During the morning shift change, Charlie, an RN, receives a report on Ellis, age 52, who was admitted three days ago for severe abdominal pain and persistent diarrhea after cycle 3 of high-dose ipilumumab and nivolumab.

When Charlie and the certified nursing assistant (CNA) enter Ellis’s room, the patient is sitting up in bed caressing hands with a woman of similar age. Ellis requests help getting into the shower, so Charlie says to the CNA, “Please, help him shower, and I will finish introductions.” 

Ellis interrupts Charlie. “I am not a he!” 

What Would You Do?

 “Culture,” broadly defined, consists of a person’s race, ethnicity, social or religious practices, and gender identification. Gender-neutral names and gender-specific pronouns can increase the risk of misinterpreting a person’s identified gender. This case study highlights the importance of cultural competence and introduces cultural humility: a person’s ability to identify their own cultural practices, understand that cultural faux pas will happen, and importantly, to act with sensitivity when interacting with people whose practices differ from one’s own.

Radix and Maingi reviewed literature on cultural competence and related their findings to the lesbian, gay, bisexual, and transgender (LGBT) community. Based on their findings, the authors advocated for improving access to health care by creating a welcoming environment through:

  • Staff training in cultural competence sensitive to the LGBT population
  • Open display of nondiscrimination policies and educational materials inclusive of LGBT people
  • Availability of gender-neutral restrooms

Gender identity screening at registration is another method of creating a welcoming atmosphere. As part of its meaningful use program for electronic health records, the Centers for Medicare and Medicaid Services phased in a two-part registration question in which patients are first asked to identify their sex at birth, followed by a second questions asking for gender identification. When this process is in place and medical staff review patient demographics prior to interacting with patients, the likelihood of incorrectly labeling a person is greatly reduced. DiversityNursing.com offers a glossary of terms to use and avoid when working with LGBT patients, and other suggestions for establishing an inclusive culture are listed in the sidebar.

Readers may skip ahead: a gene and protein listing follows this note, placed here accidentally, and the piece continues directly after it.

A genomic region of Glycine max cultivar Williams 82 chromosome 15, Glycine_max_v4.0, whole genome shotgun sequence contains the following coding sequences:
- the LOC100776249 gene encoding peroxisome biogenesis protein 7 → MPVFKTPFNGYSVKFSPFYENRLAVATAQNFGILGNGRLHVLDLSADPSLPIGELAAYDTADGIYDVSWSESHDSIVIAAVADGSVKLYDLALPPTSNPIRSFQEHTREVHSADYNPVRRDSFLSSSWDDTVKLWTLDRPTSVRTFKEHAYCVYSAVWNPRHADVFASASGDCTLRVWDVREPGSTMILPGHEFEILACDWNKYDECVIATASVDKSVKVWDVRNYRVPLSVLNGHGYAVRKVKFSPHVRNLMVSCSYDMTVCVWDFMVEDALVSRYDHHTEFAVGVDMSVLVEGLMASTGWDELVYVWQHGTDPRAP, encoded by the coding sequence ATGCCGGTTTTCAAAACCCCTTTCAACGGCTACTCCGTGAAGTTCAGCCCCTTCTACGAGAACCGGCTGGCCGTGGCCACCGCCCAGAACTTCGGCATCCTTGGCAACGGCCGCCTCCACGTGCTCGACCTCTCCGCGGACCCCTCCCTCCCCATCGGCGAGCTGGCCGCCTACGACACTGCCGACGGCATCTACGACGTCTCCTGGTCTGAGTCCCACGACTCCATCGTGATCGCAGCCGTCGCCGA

Charlie sincerely apologizes for making an inaccurate assumption and takes the time to learn the couple’s pronoun use and any other associated concerns. Although Charlie herself has been misidentified as a male, she understands that cultural humility does not involve relating one’s own experience (Yeager & Bauer-Wu, 2013). Charlie maintains a professional and caring presence while treating Ellis and supporting her partner and family. She does not over apologize or discuss her mistake with colleagues except to ensure that other staff coming on shift are aware of Ellis’s gender identification and pronoun use.